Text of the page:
Lov’in Spoonful

In other words, musicians know that going back to the Spoonful, what we were doing was not copying.

~John Sebastian

Lovin’ Spoonful – Summer In The City

Nashville Cats – Lovin’ Spoonful

Lovin’ Spoonful – Do You Believe In Magic


Lovin’ Spoonful on SHINDIG! (1965)

The Lovin’ Spoonful- “Did You Ever Have to Make up Your Mind?” (with Lyrics)

Lovin’ Spoonful – Daydream

The Lovin’ Spoonful “You Didn’t Have To Be So Nice” 1965

The Lovin Spoonful Darlin Be Home Soon

Rain on the Roof – Lovin’ Spoonful

You’re A Big Boy Now – The Lovin’ Spoonful

Full Measure – The Lovin’ Spoonful

She Is Still a Mystery – Lovin’ Spoonful

4 Eyes – Lovin’ Spoonful

Lovin’ Spoonful – Daydream

Younger Girl – Lovin’ Spoonful

Girl, Beautiful Girl — The Lovin’ Spoonful

Coconut Grove – Lovin’ Spoonful

John Sebastian “Lovin’ Spoonful”

I think that my past stands me in good stead in that it does have a certain strength for musicians.

~John Sebastian

Background Articles and Videos

John Sebastian

John Sebastian–Woodstock-

John Sebastian – Younger Generation

John Sebastian Teaches You Didn’t Have To Be So Nice

The Lovin’ Spoonful

“…The Lovin’ Spoonful is an American pop rock band of the 1960s, named to the Rock and Roll Hall of Fame in 2000. When asked about his band, leader John Sebastian said it sounded like a combination of “Mississippi John Hurt and Chuck Berry.”

Formation and early years (1964-1965)

The band had its roots in the folk music scene based in the Greenwich Village section of lower Manhattan during the early 1960s. Sebastian, who grew up in contact with music and musicians, was the son of a much-recorded and highly technically accomplished classical harmonica player. He had reached maturity toward the end of the American folk music revival that spanned from the 1950s to the early ’60s. Sebastian was joined in the Spoonful by guitarist Zal Yanovsky from a bohemian folk group called The Mugwumps, playing local coffee houses and small clubs (two other members, Cass Elliot and Denny Doherty, would later form half of the Mamas & the Papas.)[1] Drummer-vocalist Joe Butler and bassist Steve Boone rounded out the group.

The group first recorded four tracks for Elektra Records in early 1965, but elected to sign with Kama Sutra Records that same year. The Elektra tracks were released on the 1966 various artists compliation LP What’s Shakin’ after the band’s success on Kama Sutra.

Pop success (1965-1966)

Working with producer Erik Jacobsen, the band released their first single, the Sebastian-penned “Do You Believe in Magic, in August of 1965. Unlike many pop groups of the day (the early Beatles being a notable and influential exception), The Lovin’ Spoonful played all the instruments on their records, with the exceptions of the orchestral instruments heard on their soundtrack album You’re A Big Boy Now and some later singles. Additionally, aside from a few covers (mostly on their first album) they wrote all their own material.[2][3]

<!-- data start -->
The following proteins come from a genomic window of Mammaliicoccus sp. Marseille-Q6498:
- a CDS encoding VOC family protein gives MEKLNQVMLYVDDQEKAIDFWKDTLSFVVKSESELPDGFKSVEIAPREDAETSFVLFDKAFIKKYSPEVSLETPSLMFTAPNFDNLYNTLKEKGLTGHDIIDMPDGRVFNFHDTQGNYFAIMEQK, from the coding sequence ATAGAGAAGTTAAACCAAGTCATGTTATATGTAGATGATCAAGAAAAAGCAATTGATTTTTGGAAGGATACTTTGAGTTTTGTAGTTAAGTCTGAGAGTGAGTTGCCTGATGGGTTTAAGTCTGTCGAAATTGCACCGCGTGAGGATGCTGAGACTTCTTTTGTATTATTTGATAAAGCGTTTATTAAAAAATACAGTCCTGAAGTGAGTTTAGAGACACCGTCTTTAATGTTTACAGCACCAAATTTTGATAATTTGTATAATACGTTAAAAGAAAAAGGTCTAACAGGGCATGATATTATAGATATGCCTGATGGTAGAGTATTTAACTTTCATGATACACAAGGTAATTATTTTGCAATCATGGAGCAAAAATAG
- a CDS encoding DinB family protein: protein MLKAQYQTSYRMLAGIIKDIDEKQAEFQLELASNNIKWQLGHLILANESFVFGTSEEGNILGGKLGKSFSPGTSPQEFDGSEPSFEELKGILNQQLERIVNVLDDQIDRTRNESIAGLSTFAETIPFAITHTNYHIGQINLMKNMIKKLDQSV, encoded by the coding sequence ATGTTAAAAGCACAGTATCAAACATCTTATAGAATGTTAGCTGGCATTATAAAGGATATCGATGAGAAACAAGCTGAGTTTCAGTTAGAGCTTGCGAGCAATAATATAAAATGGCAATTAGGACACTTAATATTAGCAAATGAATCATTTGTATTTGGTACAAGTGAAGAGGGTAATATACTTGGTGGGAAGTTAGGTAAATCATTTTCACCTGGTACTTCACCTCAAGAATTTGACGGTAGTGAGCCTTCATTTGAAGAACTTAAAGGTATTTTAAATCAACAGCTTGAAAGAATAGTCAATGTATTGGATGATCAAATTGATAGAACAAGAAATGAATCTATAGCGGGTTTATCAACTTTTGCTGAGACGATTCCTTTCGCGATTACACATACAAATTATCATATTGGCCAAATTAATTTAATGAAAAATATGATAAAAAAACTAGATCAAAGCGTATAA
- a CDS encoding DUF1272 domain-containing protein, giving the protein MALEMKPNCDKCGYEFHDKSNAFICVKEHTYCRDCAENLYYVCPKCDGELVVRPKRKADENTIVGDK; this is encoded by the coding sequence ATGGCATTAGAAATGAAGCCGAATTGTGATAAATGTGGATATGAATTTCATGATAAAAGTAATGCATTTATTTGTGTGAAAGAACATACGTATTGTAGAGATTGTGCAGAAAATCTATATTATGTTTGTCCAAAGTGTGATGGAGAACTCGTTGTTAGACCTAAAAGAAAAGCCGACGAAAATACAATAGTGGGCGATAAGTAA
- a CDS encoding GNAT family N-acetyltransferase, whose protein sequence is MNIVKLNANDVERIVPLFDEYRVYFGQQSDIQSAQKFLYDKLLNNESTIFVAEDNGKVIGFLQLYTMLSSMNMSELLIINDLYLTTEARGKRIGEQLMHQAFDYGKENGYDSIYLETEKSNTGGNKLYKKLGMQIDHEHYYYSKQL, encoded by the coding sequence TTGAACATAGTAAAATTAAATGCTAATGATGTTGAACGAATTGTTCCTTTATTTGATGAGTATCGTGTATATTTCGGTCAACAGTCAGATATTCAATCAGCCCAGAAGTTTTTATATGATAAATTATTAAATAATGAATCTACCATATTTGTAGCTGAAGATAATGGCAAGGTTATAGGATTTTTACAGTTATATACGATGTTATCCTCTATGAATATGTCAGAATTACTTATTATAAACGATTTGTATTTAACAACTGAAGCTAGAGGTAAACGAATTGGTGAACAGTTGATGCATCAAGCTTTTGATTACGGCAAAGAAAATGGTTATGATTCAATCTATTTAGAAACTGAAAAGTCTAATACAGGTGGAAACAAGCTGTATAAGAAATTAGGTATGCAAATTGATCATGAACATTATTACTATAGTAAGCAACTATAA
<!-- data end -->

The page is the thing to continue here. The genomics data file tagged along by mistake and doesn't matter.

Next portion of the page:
“Do You Believe In Magic” became a Top Ten hit in the US, and the band followed it up with a series of hit singles and albums throughout 1965 and 1966, all produced by Jacobsen. The Lovin’ Spoonful became known for such folk-flavored pop hits as “You Didn’t Have to Be So Nice”, and “Daydream”, which went to #2 on the Billboard Hot 100.”[2] [4] Arguably the most successful pop/rock group to have jug band roots, nearly half the songs on their first album were modernized versions of jug band standards. Their popularity revived interest in the form, and many subsequent jug bands cite them as an inspiration. The rest of their albums featured mostly original songs, but their jug band roots showed up again and again, particularly in their big hit “Daydream” and the lesser-known “Money”, which featured a typewriter as percussion. They even had a crossover hit, as “Nashville Cats”, a number eight pop hit, reached the country charts. Other hits were “Did You Ever Have to Make Up Your Mind” (another #2 hit), and “Younger Girl”. Their only song to reach #1 on the Billboard Hot 100 chart was the harder-edged “Summer in the City”, an indelible part of the soundtrack for the summer of 1966.

Early in their recording and airwave career, Lovin’ Spoonful members termed their approach “good-time music”. In the liner notes of “Do You Believe in Magic”, Zal Yanovsky said he “became a convert to Reddy Kilowatt because it’s loud, and people dance to it, and it’s loud”. Soon-to-be-members of the psychedelic rock band the Grateful Dead were part of the West Coast acoustic folk music scene when The Lovin’ Spoonful came to town while on tour. They credited The Lovin’ Spoonful concert as a fateful experience, after which they decided to leave the folk scene and “go electric.”[citation needed]

At the peak of its success the band was originally selected to perform on the television show that became “The Monkees”,[citation needed] and also gained an added bit of publicity when Butler replaced Jim Rado in the role of Claude for a sold-out four-month run with the Broadway production of the rock musical Hair. The Lovin’ Spoonful’s song “Pow!” was used as the opening theme of Woody Allen’s first feature film, What’s Up, Tiger Lily. John Sebastian composed the music for Francis Ford Coppola’s second film, You’re a Big Boy Now, and The Lovin’ Spoonful played the music for the soundtrack, which included yet another hit, “Darlin’ Be Home Soon”. Both films were released in 1966.